** Abstract**: I will discuss a recent result, with T. Oh and N. Tzvetkov, proving that the distribution of the solution of a dispersive equation on the circle with random initial data according to some Gaussian measure remains regular at positive times. This result is optimal in two senses which will be clarified in the talk.

* **October 25th, Wednesday ** (3:30-4:30pm)

** Speaker**: Yakun Xi (University of Rochester)

** Abstract**: We use the Gauss-Bonnet theorem and the triangle comparison theorems of Rauch and Toponogov to show that on compact Riemannian surfaces of negative curvature, period integrals of eigenfunctions over geodesics go to zero at the rate of $O((\log \lambda)^{(-1/2)})$ if $\lambda$ are their frequencies. No such result is possible in the constant curvature case if the curvature is $≥ 0$.

* **November 1st, Wednesday ** (3:30-4:30pm)

** Speaker**:

** Abstract**: To discuss and make recommendations on what analysis courses, numbered above Math 330 for both graduate and undergraduate, should be offered in 2018-19, and who should (or would like to) teach them.

* **November 8th, Wednesday ** (3:30-4:30pm)

** Speaker**: Zhenfu Wang (University of Pennsylvania)

** Abstract**: We derive quantitative estimates proving the propagation of chaos for large stochastic systems of interacting particles. We obtain explicit bounds on the relative entropy between the joint law of the particles and the tensorized law at the limit. We have to develop for this new laws of large numbers at the exponential scale. But our result only requires very weak regularity on the interaction kernel in the negative Sobolev space $W^{-1, \infty}$ , thus including the Biot-Savart law and the point vortices dynamics for the 2d incompressible Navier-Stokes.

* **November 15th, Wednesday ** (3:30-4:30pm)

** Speaker**:

** Abstract**:

* **November 22rd, Wednesday ** (Thanksgiving)

** Speaker**:

** Abstract**:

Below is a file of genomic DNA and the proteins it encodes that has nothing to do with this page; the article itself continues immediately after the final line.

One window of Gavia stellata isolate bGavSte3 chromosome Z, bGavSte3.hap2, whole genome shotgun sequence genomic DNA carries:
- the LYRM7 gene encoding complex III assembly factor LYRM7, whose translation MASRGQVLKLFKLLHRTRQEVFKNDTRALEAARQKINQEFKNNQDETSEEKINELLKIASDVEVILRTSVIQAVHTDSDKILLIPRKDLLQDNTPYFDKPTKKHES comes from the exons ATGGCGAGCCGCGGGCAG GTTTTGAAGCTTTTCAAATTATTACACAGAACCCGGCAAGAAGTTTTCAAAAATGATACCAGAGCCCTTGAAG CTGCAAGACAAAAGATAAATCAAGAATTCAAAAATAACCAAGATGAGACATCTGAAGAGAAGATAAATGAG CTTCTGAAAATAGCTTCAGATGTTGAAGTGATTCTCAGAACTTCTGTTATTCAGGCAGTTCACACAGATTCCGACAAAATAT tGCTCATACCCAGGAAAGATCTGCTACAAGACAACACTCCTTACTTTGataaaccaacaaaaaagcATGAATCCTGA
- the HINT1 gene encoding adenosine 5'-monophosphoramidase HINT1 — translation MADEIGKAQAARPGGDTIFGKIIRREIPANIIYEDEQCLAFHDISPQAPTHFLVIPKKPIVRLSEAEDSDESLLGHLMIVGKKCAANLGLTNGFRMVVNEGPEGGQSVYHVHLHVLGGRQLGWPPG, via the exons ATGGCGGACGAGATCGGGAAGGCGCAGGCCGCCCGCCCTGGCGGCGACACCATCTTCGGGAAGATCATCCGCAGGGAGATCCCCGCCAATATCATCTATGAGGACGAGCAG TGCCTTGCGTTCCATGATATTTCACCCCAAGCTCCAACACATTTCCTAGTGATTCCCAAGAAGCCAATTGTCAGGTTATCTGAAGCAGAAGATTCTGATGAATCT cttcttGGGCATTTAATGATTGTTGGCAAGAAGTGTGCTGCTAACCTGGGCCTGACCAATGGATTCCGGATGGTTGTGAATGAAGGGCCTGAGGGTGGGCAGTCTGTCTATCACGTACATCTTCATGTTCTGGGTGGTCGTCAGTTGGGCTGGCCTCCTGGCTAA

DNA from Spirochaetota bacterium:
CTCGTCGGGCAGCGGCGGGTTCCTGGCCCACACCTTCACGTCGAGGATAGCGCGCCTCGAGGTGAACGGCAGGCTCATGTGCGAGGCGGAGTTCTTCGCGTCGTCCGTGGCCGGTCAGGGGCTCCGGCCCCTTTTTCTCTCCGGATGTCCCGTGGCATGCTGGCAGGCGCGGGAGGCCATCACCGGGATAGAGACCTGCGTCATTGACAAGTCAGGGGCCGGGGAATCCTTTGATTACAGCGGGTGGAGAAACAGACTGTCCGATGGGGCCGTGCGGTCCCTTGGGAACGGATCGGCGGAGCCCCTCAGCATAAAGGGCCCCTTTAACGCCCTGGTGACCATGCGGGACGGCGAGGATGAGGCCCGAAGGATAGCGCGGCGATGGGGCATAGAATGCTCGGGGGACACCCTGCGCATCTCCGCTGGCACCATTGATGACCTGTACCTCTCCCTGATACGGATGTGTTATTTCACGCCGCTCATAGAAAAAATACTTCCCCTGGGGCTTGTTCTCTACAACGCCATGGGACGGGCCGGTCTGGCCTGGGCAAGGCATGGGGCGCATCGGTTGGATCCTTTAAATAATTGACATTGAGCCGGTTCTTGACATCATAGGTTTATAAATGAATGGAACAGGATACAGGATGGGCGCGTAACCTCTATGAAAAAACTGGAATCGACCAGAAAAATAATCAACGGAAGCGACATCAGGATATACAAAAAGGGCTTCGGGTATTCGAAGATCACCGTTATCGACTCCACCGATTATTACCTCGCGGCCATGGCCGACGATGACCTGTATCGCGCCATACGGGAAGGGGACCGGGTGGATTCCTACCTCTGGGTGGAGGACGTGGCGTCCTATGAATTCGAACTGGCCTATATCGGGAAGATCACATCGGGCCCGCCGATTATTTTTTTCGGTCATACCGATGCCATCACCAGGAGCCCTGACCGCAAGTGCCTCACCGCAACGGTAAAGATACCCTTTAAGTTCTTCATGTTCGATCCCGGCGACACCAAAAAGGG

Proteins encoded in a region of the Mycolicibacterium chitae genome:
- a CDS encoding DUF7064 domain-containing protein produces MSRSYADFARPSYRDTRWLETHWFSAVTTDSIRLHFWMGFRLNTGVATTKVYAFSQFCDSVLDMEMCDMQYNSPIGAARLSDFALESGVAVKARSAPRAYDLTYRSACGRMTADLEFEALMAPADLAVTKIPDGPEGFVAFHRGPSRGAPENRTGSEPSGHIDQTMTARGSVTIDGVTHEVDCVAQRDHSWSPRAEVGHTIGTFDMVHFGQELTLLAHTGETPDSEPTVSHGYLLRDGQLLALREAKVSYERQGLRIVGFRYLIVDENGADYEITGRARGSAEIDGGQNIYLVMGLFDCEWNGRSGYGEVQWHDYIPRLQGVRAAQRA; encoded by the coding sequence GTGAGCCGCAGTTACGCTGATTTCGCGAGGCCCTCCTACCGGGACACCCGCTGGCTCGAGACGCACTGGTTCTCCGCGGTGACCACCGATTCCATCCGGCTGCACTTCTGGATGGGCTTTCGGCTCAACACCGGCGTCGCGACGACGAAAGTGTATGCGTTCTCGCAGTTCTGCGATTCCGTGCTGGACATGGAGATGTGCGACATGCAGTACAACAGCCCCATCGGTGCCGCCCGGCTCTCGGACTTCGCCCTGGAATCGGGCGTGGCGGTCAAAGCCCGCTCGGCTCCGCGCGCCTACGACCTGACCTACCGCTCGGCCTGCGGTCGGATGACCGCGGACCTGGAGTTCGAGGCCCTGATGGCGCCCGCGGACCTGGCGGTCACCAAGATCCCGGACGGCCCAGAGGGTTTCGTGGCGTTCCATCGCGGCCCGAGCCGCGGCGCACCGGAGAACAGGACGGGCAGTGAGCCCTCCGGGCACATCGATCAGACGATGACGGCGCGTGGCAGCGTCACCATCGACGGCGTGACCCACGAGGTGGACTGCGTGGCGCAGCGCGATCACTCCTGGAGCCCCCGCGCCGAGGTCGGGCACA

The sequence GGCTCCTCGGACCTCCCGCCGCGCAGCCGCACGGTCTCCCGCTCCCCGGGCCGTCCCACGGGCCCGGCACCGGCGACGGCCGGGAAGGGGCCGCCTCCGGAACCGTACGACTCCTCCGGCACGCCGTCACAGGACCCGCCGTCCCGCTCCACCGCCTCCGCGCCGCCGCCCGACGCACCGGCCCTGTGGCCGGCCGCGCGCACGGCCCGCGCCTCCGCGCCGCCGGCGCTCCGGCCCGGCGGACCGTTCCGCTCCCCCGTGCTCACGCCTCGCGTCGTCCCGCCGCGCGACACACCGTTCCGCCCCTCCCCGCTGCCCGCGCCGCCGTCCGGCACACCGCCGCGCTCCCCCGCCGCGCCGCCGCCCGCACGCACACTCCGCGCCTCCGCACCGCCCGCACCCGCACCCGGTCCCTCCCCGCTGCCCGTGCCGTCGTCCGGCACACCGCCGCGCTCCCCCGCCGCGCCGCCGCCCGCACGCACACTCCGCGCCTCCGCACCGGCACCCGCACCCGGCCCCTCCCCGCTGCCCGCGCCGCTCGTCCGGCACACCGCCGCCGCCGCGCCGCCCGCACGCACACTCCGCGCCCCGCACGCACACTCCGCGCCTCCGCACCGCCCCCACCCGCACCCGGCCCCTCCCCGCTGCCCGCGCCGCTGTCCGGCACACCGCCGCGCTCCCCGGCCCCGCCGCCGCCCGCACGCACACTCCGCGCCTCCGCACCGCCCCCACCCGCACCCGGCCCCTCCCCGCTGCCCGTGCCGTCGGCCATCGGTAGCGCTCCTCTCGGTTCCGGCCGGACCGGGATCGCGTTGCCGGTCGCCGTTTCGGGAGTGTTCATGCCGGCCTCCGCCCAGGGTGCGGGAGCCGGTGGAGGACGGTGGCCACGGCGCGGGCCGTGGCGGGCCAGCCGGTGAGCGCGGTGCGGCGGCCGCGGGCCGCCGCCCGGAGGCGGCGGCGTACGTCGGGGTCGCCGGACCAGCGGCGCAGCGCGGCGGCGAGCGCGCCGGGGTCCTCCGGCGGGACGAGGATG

* **November 29th, Wednesday ** (3:30-4:30pm)

** Speaker**: Rongwei Yang (SUNY Albany)

** Abstract**:
For a tuple $A= (A_1; A_2;\ldots.. A_n)$ of elements in a unital Banach algebra $B$, its projective spectrum $P(A)$ is the collection of $z\in \mathbb{C}^n$ such that the multiparameter pencil $A(z) =z_1 A_1+z_2 A_2+\ldots+z_n A_n$ is not invertible. If $(\rho;H)$ is a unitary representation of a finitely generated group $G=< g_1;g_2;;g_{nj}>$ and $Ai=(g_i);i= 1,2,\ldots,n;$ then $P(A)$ reflects the structure of $G$ as well as the property of $\rho$. In this talk we will see how projective spectrum characterizes amenability, Haagerup's property and Kazhdan's property (T) of the groups. Projective spectrum can be computed explicitly for some groups. We will have an in-depth look at the case of the innite dihedral group $D1$, and will indicate a connection with group of intermediate growth.

A big part of this talk is joint work with R. Grigorchuk.

* **December 6th, Wednesday ** (3:30-4:30pm)(Cancelled)

** Speaker**: Kunal Sharma (Binghamton University)

** Abstract**: We will show how Calderon-Seeley projector comes up in study of boundary
values problems for elliptic operators on a compact manifold with boundary. Its properties and applications to address Fredholmness of the operator will be discussed.

* **January 18th, Wednesday ** (3:30-4:30pm)

Speaker* ***:
**

* **January 25th, Wednesday ** (3:30-5:00pm)

Speaker* ***: Timur Akhunov (Binghamton University)
**

*Abstract*: Spectrum of Laplacian reveals properties of heat, sound, light and atomic properties. Addressing some of these questions motivated Fourier in the 18th to develop harmonic analysis that decomposes signals into distinct frequencies. Fast forward to the 21st century - how does the distribution of frequencies or spectrum is influenced by the curved geometry of space (or space-time). In the series of expository lectures over the course of the semester, several members of the analysis faculty will address these questions. The first lecture will begin with the overview of the Laplace and wave equation in the Euclidean space. It should be broadly accessible.